Very high capacity broadband networks are crucial for enabling interconnection between areas, industries and people. They facilitate interaction, collaboration, trade and the social and economic benefits that come with them. In today’s connected world, having up-to-date and future-proof digital and telecommunications infrastructure is a key strategic priority for the UK government. The Broadband Stakeholder Group (BSG)
Ofwat’s draft determinations for the non-fast-tracked companies, published a week ago, cover a wide range of issues (across several documents). Now that the dust is settling, it’s time to take stock. What are the key messages on efficiency and finance? The non-fast-track draft determinations are certainly more challenging on finance compared to Ofwat’s early view. Moreover,
The UK pharmaceutical industry, and in particular the generic medicines segment within it, has grown significantly in recent years. For example, the use of generic medicines has doubled between 2005 and 2017 to reach 75% of total prescriptions. At the same time, they account for only 28% of NHS spending on drugs valued at reimbursement prices.
In November 2018 Ofgem opened a consultation on changes to the way in which it recovers the costs of the networks used to transport electricity to homes, public organisations and businesses.In response to the consultation, energy companies Innogy, RES, ScottishPower and Vattenfall asked Oxera to review the analysis on which Ofgem had based its proposed Targeted Charging Review reforms.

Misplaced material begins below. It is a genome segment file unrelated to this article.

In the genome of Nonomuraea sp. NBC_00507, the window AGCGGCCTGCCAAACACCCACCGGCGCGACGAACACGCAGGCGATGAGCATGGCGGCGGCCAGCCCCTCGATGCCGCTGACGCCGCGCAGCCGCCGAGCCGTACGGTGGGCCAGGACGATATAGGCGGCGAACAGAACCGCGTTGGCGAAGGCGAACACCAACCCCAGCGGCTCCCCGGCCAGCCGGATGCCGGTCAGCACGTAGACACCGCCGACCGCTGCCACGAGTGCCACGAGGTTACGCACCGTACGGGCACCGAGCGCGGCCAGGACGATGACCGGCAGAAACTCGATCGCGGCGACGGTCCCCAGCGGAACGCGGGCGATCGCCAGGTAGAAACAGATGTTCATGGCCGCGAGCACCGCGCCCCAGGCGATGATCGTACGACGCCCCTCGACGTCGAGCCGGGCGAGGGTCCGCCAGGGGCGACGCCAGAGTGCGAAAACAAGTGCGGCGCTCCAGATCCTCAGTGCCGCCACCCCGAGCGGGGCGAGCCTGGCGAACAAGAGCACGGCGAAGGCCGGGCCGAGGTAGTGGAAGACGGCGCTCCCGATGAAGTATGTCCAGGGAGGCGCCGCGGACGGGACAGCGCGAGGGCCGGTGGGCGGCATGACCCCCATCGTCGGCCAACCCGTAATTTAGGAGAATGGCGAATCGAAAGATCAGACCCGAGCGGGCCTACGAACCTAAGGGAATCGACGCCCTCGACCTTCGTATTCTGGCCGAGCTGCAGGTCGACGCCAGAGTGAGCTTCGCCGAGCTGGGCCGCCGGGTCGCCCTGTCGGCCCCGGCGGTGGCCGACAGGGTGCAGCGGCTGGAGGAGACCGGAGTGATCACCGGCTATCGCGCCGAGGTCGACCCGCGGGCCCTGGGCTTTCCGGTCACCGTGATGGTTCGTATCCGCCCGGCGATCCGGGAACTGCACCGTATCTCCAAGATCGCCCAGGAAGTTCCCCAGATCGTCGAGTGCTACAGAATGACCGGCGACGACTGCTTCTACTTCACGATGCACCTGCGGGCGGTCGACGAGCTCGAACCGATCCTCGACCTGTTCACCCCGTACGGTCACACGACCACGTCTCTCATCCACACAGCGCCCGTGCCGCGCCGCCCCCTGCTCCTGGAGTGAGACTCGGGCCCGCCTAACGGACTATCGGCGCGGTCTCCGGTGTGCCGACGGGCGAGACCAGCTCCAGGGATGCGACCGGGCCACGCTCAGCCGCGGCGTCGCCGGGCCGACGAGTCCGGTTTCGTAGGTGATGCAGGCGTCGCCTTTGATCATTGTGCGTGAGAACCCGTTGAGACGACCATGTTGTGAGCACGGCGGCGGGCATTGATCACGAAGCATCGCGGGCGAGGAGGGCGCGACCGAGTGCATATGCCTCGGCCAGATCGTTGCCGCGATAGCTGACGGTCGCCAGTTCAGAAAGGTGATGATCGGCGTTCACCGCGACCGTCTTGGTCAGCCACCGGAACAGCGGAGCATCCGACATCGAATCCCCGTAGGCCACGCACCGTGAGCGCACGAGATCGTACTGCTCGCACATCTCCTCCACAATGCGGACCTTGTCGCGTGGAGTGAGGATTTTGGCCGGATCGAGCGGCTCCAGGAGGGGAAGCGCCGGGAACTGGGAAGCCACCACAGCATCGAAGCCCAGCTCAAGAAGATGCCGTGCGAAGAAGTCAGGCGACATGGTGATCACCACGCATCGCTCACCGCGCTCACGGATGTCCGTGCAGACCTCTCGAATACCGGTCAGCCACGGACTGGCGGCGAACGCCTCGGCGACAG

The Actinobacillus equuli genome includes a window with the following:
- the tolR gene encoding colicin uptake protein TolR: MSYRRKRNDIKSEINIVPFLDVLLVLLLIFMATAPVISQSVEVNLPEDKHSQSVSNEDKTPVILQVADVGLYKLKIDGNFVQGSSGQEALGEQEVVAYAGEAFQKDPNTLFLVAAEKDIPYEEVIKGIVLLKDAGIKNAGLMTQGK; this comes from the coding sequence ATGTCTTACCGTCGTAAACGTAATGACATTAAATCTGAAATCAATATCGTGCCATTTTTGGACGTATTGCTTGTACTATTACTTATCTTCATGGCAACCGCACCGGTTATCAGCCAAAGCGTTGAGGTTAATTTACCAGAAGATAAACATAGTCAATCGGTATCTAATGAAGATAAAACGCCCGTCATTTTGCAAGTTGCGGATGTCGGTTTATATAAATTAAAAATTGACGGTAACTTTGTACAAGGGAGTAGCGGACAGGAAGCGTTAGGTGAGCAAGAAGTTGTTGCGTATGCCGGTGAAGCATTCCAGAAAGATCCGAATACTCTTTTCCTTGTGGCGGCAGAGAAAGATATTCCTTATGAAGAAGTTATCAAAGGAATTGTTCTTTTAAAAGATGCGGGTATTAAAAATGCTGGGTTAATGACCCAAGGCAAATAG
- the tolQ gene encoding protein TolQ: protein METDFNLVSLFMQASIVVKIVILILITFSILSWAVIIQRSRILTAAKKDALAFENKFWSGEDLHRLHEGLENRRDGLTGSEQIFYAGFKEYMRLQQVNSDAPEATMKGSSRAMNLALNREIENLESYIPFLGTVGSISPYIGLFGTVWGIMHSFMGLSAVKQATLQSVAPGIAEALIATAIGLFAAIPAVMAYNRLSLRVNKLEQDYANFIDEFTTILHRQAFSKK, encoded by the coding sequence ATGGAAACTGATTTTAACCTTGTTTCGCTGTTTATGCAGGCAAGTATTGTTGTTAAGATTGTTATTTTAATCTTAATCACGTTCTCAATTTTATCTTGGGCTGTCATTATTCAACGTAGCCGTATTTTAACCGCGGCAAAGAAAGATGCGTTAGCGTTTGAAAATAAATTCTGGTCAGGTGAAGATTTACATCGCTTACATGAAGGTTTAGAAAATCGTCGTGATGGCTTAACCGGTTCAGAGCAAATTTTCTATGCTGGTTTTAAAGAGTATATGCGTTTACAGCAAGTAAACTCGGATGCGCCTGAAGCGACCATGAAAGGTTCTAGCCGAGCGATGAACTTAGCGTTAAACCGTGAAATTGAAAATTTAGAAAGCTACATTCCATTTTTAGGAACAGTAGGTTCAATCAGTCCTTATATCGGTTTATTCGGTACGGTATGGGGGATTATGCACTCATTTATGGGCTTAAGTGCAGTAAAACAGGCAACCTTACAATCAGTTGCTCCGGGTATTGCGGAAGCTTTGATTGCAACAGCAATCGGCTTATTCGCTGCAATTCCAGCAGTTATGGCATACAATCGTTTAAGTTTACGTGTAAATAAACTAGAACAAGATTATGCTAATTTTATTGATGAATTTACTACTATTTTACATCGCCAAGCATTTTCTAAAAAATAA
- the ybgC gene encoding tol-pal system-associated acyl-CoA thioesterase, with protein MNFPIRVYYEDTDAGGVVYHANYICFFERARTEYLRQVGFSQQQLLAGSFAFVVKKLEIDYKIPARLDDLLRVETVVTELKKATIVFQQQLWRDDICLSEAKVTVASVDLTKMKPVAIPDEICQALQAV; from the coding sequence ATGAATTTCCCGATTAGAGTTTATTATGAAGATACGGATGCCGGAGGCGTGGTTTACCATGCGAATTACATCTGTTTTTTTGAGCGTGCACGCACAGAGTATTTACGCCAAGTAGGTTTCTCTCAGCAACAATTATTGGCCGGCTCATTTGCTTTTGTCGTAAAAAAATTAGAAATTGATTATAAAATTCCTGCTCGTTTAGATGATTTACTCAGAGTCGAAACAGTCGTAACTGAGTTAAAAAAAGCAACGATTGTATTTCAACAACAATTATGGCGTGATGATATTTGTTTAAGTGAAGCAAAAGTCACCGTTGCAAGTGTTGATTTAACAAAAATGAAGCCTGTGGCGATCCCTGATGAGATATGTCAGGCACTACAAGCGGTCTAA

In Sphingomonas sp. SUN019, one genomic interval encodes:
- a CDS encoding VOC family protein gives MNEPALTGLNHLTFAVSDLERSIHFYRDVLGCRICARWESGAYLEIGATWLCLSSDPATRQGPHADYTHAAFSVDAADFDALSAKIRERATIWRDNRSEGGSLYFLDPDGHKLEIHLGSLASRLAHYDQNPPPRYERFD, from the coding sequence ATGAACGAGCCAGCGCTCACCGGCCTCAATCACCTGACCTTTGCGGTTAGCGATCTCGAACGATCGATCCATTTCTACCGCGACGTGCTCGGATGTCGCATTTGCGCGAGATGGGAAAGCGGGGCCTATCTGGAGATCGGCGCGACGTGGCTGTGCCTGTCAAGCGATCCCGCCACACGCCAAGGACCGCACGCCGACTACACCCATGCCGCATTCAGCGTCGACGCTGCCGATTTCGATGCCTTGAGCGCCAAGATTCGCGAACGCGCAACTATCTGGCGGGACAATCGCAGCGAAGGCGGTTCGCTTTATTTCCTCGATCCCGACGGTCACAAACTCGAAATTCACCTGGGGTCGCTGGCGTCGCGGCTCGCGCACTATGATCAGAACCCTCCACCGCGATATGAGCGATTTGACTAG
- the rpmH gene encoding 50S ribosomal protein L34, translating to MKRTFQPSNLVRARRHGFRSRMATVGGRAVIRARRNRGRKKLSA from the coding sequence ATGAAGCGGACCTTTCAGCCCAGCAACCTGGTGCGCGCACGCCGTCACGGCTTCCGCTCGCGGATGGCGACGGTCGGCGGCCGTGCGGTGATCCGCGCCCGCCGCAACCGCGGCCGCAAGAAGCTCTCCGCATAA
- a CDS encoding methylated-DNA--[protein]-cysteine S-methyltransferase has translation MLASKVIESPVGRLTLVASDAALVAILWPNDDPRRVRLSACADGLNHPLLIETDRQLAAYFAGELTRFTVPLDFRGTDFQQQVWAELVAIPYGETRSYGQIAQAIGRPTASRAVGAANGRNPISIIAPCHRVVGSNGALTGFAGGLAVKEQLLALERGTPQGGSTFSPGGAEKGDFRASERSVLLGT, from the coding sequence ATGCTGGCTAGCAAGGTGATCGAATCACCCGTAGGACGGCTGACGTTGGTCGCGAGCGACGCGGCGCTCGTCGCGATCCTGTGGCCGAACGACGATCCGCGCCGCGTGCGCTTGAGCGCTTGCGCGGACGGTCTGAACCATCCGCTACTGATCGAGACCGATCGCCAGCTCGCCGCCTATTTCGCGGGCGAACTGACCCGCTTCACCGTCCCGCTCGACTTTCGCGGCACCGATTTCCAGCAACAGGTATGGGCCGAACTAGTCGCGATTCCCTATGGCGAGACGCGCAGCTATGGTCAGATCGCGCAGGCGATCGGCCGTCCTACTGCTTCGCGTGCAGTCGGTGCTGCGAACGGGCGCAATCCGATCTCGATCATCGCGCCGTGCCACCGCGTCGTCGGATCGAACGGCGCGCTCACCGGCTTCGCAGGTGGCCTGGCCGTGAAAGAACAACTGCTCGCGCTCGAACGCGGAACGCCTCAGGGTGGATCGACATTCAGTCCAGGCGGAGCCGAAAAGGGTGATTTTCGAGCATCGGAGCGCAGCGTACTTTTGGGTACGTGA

The Federation of European Securities Exchanges (FESE) asked Oxera to examine how the EU’s Markets in Financial Instruments Directive (MiFID I), and more recently MiFID II, have affected equity markets, the role of price formation, and the impact of trading venues charging for market data.
European airports with more than 5m passengers per annum are regulated by the Airport Charges Directive (ACD), but the European Commission is considering whether to revise this. Oxera, in partnership with CMS, and on behalf of ACI Europe, developed a new practical way for member states to determine which airports face effective competition and could
Online platforms offer many benefits to business users and consumers, and play an important role in society in bringing people and/or businesses together.
Smartphones have become central to our digital lives. We use them to connect with our friends and family, and to access information, entertainment and markets. With competition enforcers increasingly intervening in digital markets and regulatory authorities examining many of the issues that can arise in these markets, it is vital to understand how the smartphone
Data is everywhere in the online world, be it as a means of exchange for services, an input for customisation or machine learning, or as variables that feed into matching algorithms. Data has gained increasing attention from academics and policymakers. Instances of data misuse—such as the Cambridge Analytica case in early 2018—brought to the public’s